But the race of cooks are really very curious for the most part about the histories and names of things. Accordingly the most learned of them say, “The knee is nearer than [p. 603] the leg,” —and, “I have travelled over Asia and Europe:” and when they are finding fault with any one they say, “It is impossible to make a Peleus out of an Œneus.” —and I once marvelled at one of the old cooks, after I had enjoyed his skill and the specimens of his art which he had invented. And Alexis, in his Caldron, introduces one speaking in he following manner—
A. He boil'd, it seem'd to me, some pork, from off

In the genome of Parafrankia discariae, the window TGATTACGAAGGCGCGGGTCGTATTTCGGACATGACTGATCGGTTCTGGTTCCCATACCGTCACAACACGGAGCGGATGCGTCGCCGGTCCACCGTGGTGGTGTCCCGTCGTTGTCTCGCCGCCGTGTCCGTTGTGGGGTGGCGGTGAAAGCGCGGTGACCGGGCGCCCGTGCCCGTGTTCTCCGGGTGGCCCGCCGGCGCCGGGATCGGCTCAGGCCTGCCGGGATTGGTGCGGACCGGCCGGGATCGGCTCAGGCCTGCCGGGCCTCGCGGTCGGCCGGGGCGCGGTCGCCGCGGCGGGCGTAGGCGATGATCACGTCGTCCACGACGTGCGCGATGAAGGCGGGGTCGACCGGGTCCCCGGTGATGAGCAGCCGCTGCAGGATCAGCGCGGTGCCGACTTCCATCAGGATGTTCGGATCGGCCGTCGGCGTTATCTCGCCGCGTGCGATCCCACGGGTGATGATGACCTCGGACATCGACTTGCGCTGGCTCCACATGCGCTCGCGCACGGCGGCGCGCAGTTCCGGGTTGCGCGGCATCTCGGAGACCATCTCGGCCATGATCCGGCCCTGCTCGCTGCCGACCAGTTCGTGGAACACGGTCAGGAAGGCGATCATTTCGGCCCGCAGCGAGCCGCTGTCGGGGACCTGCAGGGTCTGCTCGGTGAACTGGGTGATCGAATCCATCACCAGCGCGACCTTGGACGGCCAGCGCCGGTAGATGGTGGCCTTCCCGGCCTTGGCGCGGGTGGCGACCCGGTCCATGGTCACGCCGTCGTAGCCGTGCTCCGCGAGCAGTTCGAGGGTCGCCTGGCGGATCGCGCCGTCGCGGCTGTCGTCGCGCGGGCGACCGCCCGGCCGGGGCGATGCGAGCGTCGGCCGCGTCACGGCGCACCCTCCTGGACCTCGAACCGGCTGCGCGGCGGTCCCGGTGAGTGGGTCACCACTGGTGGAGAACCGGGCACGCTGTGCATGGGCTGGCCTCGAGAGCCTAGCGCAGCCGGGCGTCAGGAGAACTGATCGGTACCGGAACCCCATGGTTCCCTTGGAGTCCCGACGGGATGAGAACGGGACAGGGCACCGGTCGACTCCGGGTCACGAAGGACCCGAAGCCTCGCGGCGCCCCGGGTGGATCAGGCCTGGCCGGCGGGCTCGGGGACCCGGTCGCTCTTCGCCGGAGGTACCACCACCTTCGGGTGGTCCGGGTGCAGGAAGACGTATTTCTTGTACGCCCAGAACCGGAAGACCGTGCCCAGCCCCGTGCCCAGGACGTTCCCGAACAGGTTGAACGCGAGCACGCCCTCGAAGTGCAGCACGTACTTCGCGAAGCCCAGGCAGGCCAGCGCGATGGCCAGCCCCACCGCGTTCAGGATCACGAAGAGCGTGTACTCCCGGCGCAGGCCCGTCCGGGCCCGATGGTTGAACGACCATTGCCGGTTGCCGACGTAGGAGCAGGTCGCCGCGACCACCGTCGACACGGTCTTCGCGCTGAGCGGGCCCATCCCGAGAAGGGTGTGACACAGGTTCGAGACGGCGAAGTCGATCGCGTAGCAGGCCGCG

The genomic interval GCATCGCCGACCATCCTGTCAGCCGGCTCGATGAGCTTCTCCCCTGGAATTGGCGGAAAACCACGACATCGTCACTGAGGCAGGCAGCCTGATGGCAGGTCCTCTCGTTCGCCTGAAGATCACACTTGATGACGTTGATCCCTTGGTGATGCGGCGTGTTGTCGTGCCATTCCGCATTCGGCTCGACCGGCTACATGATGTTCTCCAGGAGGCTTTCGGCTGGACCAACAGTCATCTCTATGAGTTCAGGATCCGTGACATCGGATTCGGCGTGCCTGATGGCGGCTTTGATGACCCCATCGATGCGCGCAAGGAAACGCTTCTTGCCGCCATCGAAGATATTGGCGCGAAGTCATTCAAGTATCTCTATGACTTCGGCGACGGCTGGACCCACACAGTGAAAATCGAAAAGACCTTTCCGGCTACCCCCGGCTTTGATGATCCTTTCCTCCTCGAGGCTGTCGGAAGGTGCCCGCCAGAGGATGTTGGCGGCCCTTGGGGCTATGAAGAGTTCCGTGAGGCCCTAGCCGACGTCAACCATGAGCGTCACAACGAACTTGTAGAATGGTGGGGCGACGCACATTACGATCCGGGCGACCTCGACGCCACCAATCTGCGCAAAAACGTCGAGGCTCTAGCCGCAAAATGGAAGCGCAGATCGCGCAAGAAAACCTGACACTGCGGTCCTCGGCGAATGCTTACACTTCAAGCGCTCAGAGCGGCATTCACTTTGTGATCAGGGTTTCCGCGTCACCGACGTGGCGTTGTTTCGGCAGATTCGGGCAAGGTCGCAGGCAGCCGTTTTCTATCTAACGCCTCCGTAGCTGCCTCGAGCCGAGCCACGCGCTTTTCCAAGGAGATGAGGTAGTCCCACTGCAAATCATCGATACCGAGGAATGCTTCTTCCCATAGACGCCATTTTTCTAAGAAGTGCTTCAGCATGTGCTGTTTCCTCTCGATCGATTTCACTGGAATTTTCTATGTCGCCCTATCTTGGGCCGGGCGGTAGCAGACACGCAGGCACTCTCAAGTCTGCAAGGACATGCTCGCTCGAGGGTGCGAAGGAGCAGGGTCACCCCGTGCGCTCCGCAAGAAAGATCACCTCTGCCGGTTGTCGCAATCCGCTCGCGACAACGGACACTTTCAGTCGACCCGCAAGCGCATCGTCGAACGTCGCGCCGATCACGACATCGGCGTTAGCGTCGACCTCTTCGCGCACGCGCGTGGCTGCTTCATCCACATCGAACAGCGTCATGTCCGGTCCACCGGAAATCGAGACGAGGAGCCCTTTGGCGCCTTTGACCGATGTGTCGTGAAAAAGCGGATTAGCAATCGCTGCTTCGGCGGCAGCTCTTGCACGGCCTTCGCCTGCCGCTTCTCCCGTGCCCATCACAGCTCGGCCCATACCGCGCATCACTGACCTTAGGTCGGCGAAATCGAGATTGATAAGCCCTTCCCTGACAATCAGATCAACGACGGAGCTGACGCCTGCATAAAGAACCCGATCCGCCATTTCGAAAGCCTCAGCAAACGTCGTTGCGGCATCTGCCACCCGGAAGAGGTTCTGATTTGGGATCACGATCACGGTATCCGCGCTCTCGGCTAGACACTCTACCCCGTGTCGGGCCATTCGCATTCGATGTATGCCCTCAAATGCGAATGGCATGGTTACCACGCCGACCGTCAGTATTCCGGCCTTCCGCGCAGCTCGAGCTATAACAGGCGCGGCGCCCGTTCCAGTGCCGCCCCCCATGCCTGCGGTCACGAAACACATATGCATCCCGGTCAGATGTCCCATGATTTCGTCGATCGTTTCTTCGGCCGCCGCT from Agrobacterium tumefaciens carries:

A pig who died by suffocation.
B. That's nice.
A. And then he scorch'd it at the fire.
B. Never mind that; that can be remedied.
A. How so?
B. Take some cold vinegar, and pour it
Into a plate. Dost heed me Then take up
The dish while hot and put it in the vinegar;
For while 'tis hot 'twill draw the moisture up
Through its material, which is porous all;
And so fermenting, like a pumice-stone,
'Twill open all its spongy passages,
Through which it will imbibe new moisture thoroughly.
And so the meat will cease to seem dried up,
But will be moist and succulent again.
A. O Phœbus, what a great physician's here!
O Glaucias!—I will do all you tell me.
B. And serve them, when you do serve them up,
(Dost mark me?) cold; for so no smell too strong
Will strike the nostrils; but rise high above them.
A. It seems to me you're fitter to write books
Than to cook dinners; since you quibble much
In all your speeches, jesting on your art.